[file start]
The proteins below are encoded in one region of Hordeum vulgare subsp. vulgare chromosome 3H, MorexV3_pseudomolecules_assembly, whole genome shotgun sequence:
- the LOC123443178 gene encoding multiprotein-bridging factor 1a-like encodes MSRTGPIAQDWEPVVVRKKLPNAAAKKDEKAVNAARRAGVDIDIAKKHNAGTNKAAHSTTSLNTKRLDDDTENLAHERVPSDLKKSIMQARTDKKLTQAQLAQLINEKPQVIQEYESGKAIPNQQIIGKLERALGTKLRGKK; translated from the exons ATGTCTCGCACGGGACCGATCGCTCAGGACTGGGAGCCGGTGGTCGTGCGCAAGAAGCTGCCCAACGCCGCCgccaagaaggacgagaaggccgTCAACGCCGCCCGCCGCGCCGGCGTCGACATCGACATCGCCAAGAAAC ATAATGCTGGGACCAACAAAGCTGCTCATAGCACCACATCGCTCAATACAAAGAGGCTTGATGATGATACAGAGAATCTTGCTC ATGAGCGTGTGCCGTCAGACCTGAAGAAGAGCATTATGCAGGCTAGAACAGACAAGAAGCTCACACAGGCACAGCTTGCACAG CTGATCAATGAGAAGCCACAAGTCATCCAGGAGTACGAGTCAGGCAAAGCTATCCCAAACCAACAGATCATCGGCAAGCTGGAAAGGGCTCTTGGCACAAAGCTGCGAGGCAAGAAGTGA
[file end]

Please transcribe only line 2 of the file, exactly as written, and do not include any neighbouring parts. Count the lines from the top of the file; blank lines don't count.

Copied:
- the LOC123443178 gene encoding multiprotein-bridging factor 1a-like encodes MSRTGPIAQDWEPVVVRKKLPNAAAKKDEKAVNAARRAGVDIDIAKKHNAGTNKAAHSTTSLNTKRLDDDTENLAHERVPSDLKKSIMQARTDKKLTQAQLAQLINEKPQVIQEYESGKAIPNQQIIGKLERALGTKLRGKK; translated from the exons ATGTCTCGCACGGGACCGATCGCTCAGGACTGGGAGCCGGTGGTCGTGCGCAAGAAGCTGCCCAACGCCGCCgccaagaaggacgagaaggccgTCAACGCCGCCCGCCGCGCCGGCGTCGACATCGACATCGCCAAGAAAC ATAATGCTGGGACCAACAAAGCTGCTCATAGCACCACATCGCTCAATACAAAGAGGCTTGATGATGATACAGAGAATCTTGCTC ATGAGCGTGTGCCGTCAGACCTGAAGAAGAGCATTATGCAGGCTAGAACAGACAAGAAGCTCACACAGGCACAGCTTGCACAG CTGATCAATGAGAAGCCACAAGTCATCCAGGAGTACGAGTCAGGCAAAGCTATCCCAAACCAACAGATCATCGGCAAGCTGGAAAGGGCTCTTGGCACAAAGCTGCGAGGCAAGAAGTGA